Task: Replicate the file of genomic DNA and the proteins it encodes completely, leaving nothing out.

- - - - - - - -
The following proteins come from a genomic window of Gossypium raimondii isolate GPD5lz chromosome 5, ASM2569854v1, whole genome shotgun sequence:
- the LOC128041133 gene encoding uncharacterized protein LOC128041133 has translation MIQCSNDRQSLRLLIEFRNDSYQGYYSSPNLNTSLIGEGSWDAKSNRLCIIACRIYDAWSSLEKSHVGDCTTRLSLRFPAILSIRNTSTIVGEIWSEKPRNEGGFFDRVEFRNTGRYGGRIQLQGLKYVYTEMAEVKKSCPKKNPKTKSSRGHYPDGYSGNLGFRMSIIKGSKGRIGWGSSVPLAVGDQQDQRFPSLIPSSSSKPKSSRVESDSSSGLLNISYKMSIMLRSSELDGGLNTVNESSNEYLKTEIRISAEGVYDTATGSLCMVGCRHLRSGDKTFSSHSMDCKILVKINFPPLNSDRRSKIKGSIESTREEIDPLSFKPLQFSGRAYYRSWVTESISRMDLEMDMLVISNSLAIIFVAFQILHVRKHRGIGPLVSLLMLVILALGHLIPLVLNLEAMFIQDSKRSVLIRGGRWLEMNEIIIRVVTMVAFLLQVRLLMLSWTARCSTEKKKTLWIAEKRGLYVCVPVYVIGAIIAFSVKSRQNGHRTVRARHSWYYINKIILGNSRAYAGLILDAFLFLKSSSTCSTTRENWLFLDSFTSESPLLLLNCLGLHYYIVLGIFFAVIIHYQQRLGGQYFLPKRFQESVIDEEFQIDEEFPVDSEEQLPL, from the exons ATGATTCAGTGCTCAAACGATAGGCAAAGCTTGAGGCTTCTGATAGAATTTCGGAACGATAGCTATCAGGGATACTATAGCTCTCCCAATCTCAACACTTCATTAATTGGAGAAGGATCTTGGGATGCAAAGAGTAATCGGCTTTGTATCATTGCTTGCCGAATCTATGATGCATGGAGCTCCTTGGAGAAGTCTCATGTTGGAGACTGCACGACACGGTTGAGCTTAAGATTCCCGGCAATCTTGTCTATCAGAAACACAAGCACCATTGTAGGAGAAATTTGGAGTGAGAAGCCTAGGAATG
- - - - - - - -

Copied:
The following proteins come from a genomic window of Gossypium raimondii isolate GPD5lz chromosome 5, ASM2569854v1, whole genome shotgun sequence:
- the LOC128041133 gene encoding uncharacterized protein LOC128041133 has translation MIQCSNDRQSLRLLIEFRNDSYQGYYSSPNLNTSLIGEGSWDAKSNRLCIIACRIYDAWSSLEKSHVGDCTTRLSLRFPAILSIRNTSTIVGEIWSEKPRNEGGFFDRVEFRNTGRYGGRIQLQGLKYVYTEMAEVKKSCPKKNPKTKSSRGHYPDGYSGNLGFRMSIIKGSKGRIGWGSSVPLAVGDQQDQRFPSLIPSSSSKPKSSRVESDSSSGLLNISYKMSIMLRSSELDGGLNTVNESSNEYLKTEIRISAEGVYDTATGSLCMVGCRHLRSGDKTFSSHSMDCKILVKINFPPLNSDRRSKIKGSIESTREEIDPLSFKPLQFSGRAYYRSWVTESISRMDLEMDMLVISNSLAIIFVAFQILHVRKHRGIGPLVSLLMLVILALGHLIPLVLNLEAMFIQDSKRSVLIRGGRWLEMNEIIIRVVTMVAFLLQVRLLMLSWTARCSTEKKKTLWIAEKRGLYVCVPVYVIGAIIAFSVKSRQNGHRTVRARHSWYYINKIILGNSRAYAGLILDAFLFLKSSSTCSTTRENWLFLDSFTSESPLLLLNCLGLHYYIVLGIFFAVIIHYQQRLGGQYFLPKRFQESVIDEEFQIDEEFPVDSEEQLPL, from the exons ATGATTCAGTGCTCAAACGATAGGCAAAGCTTGAGGCTTCTGATAGAATTTCGGAACGATAGCTATCAGGGATACTATAGCTCTCCCAATCTCAACACTTCATTAATTGGAGAAGGATCTTGGGATGCAAAGAGTAATCGGCTTTGTATCATTGCTTGCCGAATCTATGATGCATGGAGCTCCTTGGAGAAGTCTCATGTTGGAGACTGCACGACACGGTTGAGCTTAAGATTCCCGGCAATCTTGTCTATCAGAAACACAAGCACCATTGTAGGAGAAATTTGGAGTGAGAAGCCTAGGAATG